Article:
My friend Aditya Kuvalekar recalls an anecdote of Thomas Sargent (Nobel laureate in Economics):
Apparently, Sargent was asked a few months ago about a question on Financial Crisis and some policy action to be taken. Sargent answered, “That is a question to be resolved by the model and the data”
When a Nobel laureate is that humble in admitting that economics is far harder than what may seem and most questions don’t have “obvious” answers as many bloggers and journalists think, maybe there’s some food for thought for those who think before they speak. For many Indian policy bloggers/journalists of course, these rules of humility do not apply.
Nail on head.
Aditya studies economics at N.Y.U. I’m hoping he finds time to compile a list of good economists/writers whose writings ought to be followed and a list of bullshitters who must be ignored.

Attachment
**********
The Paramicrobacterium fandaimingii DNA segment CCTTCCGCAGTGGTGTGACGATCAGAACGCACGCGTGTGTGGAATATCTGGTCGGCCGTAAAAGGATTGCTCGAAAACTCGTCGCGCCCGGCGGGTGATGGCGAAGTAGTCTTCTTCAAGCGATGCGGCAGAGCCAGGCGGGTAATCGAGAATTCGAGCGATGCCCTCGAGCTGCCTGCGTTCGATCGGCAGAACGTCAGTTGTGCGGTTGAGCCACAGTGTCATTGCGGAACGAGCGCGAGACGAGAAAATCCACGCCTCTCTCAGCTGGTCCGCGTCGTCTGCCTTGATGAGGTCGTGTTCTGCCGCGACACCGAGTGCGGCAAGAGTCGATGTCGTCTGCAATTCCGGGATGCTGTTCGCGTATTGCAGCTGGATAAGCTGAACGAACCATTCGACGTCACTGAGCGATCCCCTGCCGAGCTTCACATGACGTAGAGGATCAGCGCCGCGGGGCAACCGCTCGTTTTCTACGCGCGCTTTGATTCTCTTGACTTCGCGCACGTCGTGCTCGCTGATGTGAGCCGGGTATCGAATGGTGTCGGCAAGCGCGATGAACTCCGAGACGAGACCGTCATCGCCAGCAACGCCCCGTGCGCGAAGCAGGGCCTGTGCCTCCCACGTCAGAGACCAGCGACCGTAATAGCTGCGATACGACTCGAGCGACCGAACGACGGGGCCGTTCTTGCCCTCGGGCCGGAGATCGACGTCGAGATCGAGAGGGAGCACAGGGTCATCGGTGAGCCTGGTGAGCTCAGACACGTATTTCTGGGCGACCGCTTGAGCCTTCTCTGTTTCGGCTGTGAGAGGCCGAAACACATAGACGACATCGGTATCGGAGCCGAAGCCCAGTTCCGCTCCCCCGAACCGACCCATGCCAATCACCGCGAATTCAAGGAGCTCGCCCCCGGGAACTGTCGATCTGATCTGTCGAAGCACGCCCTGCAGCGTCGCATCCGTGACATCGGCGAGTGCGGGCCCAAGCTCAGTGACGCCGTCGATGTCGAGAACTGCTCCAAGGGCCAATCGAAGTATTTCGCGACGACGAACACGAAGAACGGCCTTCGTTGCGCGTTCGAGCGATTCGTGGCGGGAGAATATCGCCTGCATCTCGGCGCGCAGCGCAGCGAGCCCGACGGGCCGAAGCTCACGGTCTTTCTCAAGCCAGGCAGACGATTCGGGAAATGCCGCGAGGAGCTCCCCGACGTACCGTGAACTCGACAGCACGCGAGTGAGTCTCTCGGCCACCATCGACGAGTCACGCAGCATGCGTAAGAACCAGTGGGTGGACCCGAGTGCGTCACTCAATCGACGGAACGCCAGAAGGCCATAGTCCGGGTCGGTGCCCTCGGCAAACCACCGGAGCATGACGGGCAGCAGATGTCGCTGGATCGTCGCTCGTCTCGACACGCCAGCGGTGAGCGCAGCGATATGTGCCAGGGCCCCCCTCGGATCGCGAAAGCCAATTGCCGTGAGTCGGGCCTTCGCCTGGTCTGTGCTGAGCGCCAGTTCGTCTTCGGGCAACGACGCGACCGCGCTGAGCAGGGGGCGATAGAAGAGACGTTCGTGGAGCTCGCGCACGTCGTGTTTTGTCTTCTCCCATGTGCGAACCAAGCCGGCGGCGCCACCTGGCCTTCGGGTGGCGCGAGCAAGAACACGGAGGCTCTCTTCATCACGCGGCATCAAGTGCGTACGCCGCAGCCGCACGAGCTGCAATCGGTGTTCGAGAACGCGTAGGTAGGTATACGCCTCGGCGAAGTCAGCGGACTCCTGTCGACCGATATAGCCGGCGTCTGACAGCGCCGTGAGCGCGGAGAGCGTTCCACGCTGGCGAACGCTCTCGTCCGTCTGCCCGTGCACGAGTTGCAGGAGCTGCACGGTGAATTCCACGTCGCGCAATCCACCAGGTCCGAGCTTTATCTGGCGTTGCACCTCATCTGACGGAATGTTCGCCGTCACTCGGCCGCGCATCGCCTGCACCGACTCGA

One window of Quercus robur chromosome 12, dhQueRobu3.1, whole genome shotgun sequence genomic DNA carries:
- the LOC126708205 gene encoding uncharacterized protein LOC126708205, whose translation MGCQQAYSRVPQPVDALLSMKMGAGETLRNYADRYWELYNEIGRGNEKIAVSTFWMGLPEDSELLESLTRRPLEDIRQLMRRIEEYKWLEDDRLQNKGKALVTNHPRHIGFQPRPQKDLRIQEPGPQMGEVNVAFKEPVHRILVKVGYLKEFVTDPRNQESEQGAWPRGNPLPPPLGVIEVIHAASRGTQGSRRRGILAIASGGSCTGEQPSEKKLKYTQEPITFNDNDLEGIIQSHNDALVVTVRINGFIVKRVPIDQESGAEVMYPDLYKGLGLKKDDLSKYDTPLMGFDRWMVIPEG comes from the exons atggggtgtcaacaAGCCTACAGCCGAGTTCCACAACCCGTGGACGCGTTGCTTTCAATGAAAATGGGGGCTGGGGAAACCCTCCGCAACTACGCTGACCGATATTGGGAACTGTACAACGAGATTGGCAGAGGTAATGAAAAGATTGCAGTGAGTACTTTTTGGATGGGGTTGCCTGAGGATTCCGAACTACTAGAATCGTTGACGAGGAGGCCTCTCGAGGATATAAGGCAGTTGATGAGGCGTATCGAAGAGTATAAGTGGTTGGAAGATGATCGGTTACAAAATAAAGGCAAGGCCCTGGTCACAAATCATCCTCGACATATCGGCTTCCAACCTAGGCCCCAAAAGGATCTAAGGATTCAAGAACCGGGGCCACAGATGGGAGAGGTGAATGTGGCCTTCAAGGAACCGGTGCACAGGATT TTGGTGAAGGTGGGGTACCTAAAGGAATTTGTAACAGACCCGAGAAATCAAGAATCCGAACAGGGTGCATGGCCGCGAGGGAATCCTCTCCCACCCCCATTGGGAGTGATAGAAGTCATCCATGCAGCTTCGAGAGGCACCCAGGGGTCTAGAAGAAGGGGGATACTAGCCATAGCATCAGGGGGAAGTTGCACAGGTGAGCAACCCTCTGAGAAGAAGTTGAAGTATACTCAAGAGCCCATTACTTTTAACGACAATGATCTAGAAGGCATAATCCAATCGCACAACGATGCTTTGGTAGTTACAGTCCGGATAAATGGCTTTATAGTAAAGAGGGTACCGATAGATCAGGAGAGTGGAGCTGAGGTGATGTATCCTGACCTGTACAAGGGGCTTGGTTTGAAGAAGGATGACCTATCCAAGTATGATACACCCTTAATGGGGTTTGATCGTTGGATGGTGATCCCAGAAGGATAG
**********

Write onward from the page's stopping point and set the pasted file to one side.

These days I am wary of any writer too confident of his views, in particular while dealing with complex systems. Even if a writer has the perfect solution, tone is important in getting a point across. A pretentious writer is a bad writer and not a person I would ever trust. Pretentiousness works against self-analysis, which is critical in making one a better thinker.
Niall Ferguson argues in an op-vid that mainstream economists are stupid. Pardon the over-the-top production. Concentrate on the message.
Op-vids are this new thing where instead of writing an op-ed, the writer says the same thing dramatically in a video.
Here’s one out-of-the-box solution to the debt crisis, explained by Salman Khan (of Khan Academy). He breaks it down to be simple enough for anyone to understand:
Sounds reasonable to me but don’t take my word in economic matters. Or anything really.